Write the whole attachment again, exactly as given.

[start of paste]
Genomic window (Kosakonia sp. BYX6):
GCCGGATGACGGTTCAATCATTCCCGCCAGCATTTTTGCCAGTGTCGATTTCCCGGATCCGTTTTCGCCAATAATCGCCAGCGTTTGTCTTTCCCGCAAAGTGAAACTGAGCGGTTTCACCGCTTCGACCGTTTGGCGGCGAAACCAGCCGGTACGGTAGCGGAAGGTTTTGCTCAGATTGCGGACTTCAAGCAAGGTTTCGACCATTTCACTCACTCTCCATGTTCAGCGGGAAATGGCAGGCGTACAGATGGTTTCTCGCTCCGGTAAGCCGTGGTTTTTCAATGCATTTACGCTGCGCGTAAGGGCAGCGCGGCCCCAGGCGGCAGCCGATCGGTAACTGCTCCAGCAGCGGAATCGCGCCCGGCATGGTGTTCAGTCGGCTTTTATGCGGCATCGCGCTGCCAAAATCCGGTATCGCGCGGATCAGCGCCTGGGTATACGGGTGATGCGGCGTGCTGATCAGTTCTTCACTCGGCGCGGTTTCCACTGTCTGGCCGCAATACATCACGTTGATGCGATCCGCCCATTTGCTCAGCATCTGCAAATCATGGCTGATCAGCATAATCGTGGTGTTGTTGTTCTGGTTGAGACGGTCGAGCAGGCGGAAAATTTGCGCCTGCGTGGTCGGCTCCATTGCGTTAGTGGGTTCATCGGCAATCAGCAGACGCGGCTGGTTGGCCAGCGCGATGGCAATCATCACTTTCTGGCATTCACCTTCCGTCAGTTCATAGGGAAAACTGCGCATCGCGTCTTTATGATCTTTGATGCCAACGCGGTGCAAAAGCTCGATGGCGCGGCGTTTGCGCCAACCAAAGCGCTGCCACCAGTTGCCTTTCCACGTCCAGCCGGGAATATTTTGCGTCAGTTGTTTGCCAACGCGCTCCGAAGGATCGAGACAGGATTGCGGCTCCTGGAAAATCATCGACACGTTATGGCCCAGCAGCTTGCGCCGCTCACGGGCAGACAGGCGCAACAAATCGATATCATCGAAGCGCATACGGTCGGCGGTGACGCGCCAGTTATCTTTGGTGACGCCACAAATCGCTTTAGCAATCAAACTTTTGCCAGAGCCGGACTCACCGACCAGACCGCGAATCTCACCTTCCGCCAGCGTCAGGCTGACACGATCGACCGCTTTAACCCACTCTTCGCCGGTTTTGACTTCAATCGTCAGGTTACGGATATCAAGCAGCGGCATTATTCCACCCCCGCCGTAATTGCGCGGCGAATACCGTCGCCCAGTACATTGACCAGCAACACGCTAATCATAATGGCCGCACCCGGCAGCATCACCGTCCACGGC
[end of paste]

Genomic window (Kosakonia sp. BYX6):
GCCGGATGACGGTTCAATCATTCCCGCCAGCATTTTTGCCAGTGTCGATTTCCCGGATCCGTTTTCGCCAATAATCGCCAGCGTTTGTCTTTCCCGCAAAGTGAAACTGAGCGGTTTCACCGCTTCGACCGTTTGGCGGCGAAACCAGCCGGTACGGTAGCGGAAGGTTTTGCTCAGATTGCGGACTTCAAGCAAGGTTTCGACCATTTCACTCACTCTCCATGTTCAGCGGGAAATGGCAGGCGTACAGATGGTTTCTCGCTCCGGTAAGCCGTGGTTTTTCAATGCATTTACGCTGCGCGTAAGGGCAGCGCGGCCCCAGGCGGCAGCCGATCGGTAACTGCTCCAGCAGCGGAATCGCGCCCGGCATGGTGTTCAGTCGGCTTTTATGCGGCATCGCGCTGCCAAAATCCGGTATCGCGCGGATCAGCGCCTGGGTATACGGGTGATGCGGCGTGCTGATCAGTTCTTCACTCGGCGCGGTTTCCACTGTCTGGCCGCAATACATCACGTTGATGCGATCCGCCCATTTGCTCAGCATCTGCAAATCATGGCTGATCAGCATAATCGTGGTGTTGTTGTTCTGGTTGAGACGGTCGAGCAGGCGGAAAATTTGCGCCTGCGTGGTCGGCTCCATTGCGTTAGTGGGTTCATCGGCAATCAGCAGACGCGGCTGGTTGGCCAGCGCGATGGCAATCATCACTTTCTGGCATTCACCTTCCGTCAGTTCATAGGGAAAACTGCGCATCGCGTCTTTATGATCTTTGATGCCAACGCGGTGCAAAAGCTCGATGGCGCGGCGTTTGCGCCAACCAAAGCGCTGCCACCAGTTGCCTTTCCACGTCCAGCCGGGAATATTTTGCGTCAGTTGTTTGCCAACGCGCTCCGAAGGATCGAGACAGGATTGCGGCTCCTGGAAAATCATCGACACGTTATGGCCCAGCAGCTTGCGCCGCTCACGGGCAGACAGGCGCAACAAATCGATATCATCGAAGCGCATACGGTCGGCGGTGACGCGCCAGTTATCTTTGGTGACGCCACAAATCGCTTTAGCAATCAAACTTTTGCCAGAGCCGGACTCACCGACCAGACCGCGAATCTCACCTTCCGCCAGCGTCAGGCTGACACGATCGACCGCTTTAACCCACTCTTCGCCGGTTTTGACTTCAATCGTCAGGTTACGGATATCAAGCAGCGGCATTATTCCACCCCCGCCGTAATTGCGCGGCGAATACCGTCGCCCAGTACATTGACCAGCAACACGCTAATCATAATGGCCGCACCCGGCAGCATCACCGTCCACGGC